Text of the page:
“I would ask him how he can sleep in his bed knowing that he has made us suffer like this. May God punish him.”
Another Bardarash refugee, Hamid
described how he saw people choking as their homes were burnt: “children were throwing up and we had to leave the injured behind as we fled.”
Hamza, whose wife and mother of their 3 year old daughter- was killed – told me he would like to send a message – to President Trump: “Ask him where is the justice in letting Erdogan force Kurdish families to flee their homes and for them to be given to families from Aleppo,Idlib, or Homs.”
Challenging an illegal invasion and ethnic cleansing, Hamza said “It was Trump who opened the door to the attacks and allowed Erdogan to commit this massacre. And the international community did nothing about it .”
And I talked to Salem Farhim Mohammed- whose family are no strangers to massacres, ethnic cleansing and being forced to flee for their lives. He says “Erdogan thinks he is God.”
From Teltama, and aged 53, Salem has a family of five.
His grandfather was an Armenian who fled from Mardin, a Christian enclave in South East Turkey, which I have visited. He fled when the Armenian Genocide began in 1914.
The Kurds in Teltama provided food and shelter and he settled there.
Two months ago his grandson and great grandchildren were forced from their home “ we were told that we are infidels.”
Their generators, tools and possessions were seized. They fled.
It took ten days of difficult travel to reach Bardarash. They have since learnt that one of his cousins was killed in a mortar attack.
He told me “Mr.Trump says we Kurds are ‘not angels.’ No. But we are human beings.”
A camp doctor told me that many of the refugees – luke Salem and his children – have been deeply traumatised by their experiences.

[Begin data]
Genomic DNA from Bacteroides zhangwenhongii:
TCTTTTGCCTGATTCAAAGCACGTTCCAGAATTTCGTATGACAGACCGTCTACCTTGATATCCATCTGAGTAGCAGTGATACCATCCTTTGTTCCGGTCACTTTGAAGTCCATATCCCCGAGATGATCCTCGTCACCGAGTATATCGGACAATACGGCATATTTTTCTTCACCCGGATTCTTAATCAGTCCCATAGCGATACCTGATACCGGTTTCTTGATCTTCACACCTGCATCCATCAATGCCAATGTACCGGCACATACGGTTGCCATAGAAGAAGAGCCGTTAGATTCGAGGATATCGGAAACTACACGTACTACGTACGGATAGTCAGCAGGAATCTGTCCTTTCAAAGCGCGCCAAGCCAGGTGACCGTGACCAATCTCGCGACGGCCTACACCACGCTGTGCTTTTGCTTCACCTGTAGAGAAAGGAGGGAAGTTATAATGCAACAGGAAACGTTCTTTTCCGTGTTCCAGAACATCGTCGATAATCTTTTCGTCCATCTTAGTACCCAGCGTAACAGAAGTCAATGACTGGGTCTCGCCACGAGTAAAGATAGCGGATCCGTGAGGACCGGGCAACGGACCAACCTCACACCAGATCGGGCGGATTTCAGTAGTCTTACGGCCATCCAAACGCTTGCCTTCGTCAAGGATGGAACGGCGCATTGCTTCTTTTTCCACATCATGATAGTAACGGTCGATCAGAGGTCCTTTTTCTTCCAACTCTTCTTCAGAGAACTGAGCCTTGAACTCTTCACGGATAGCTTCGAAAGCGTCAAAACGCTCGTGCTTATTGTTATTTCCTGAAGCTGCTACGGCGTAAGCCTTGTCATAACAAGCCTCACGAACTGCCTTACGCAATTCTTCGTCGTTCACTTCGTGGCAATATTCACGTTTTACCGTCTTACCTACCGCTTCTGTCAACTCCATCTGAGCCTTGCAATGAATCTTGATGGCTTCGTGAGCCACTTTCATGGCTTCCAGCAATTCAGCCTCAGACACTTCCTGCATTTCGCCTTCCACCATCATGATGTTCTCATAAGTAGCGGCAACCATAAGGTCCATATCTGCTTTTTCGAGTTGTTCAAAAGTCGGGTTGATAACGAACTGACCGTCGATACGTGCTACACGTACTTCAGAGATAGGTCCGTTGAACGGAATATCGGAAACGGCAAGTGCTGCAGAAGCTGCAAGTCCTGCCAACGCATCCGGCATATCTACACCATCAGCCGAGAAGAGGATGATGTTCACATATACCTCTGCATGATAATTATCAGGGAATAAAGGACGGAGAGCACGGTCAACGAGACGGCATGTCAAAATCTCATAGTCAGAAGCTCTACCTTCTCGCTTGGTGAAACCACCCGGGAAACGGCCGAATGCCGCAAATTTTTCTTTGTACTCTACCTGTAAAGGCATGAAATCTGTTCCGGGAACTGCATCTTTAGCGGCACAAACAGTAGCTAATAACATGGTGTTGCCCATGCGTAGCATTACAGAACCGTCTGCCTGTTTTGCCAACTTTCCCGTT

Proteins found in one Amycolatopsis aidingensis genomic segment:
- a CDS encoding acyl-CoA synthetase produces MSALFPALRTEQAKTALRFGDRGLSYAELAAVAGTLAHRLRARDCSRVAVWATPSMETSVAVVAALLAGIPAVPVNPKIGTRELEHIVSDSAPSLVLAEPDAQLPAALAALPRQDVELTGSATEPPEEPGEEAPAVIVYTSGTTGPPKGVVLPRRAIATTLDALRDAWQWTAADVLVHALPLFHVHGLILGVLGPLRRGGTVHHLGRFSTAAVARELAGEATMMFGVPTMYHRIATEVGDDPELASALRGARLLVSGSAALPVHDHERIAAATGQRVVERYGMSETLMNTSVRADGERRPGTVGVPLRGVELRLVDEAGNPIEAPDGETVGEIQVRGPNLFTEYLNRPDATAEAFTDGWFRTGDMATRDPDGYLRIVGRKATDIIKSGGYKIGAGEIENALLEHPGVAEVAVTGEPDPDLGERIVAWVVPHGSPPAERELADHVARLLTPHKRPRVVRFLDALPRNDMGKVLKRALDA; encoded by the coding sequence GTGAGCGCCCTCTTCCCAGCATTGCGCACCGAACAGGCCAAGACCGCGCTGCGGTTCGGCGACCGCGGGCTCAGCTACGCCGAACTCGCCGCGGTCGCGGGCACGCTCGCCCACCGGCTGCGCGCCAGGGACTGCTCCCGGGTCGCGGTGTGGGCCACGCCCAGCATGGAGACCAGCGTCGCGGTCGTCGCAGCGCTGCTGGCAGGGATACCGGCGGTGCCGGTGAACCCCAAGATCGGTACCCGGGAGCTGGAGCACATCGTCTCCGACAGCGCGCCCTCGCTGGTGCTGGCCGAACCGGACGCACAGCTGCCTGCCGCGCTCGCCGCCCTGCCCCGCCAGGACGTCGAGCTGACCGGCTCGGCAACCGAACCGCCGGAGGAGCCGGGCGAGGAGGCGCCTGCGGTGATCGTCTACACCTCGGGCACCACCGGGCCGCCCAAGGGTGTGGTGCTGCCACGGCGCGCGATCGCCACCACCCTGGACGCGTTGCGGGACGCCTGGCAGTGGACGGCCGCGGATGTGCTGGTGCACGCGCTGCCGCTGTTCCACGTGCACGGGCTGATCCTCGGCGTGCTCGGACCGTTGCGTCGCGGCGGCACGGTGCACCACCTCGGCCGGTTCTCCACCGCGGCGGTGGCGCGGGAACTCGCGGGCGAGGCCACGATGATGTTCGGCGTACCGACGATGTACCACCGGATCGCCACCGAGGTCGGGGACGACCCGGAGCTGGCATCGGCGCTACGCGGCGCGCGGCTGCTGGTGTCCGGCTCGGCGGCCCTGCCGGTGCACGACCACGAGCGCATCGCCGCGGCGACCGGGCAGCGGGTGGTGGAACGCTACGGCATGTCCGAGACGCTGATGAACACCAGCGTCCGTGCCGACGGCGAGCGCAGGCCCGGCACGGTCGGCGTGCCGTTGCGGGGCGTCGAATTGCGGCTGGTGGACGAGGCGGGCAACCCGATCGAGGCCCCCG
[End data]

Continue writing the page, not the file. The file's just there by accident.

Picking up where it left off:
On leaving Bardarash, I would echo the questions posed by Salem, Hamza, Hamid and the Kurdish mother.
But I have other questions that need answers too.
Perhaps the British and US Governments could tell me what outrage a NATO country has to commit – just what does it have to do to innocent civilians – before we declare it to be unfit for membership?
And when did it become acceptable to break the Geneva Conventions – and potentially the Chemical Weapons Convention – and illegally occupy territory and ethnically cleanse a population, and face no investigation, little censure, no Security Council Resolution, and no consequences?
And as they add to the global refugee crisis can’t they understand that far from offering a solution, refugee camps are perfect recruiting grounds for extemist organisations able to exploit despair and hopelessness.
Bardarash is a symbol of the breakdown of global leadership. It is also a consequence of our betrayal of the Kurds and other minorities of North East Syria. And for the failures and betrayals the occupants of Bardarash are the ones who are paying the price.
Justice For Kurds:
On Thanksgiving, the Washington Post published the list of Advisory Council members with a message of thanks to the Kurds. See –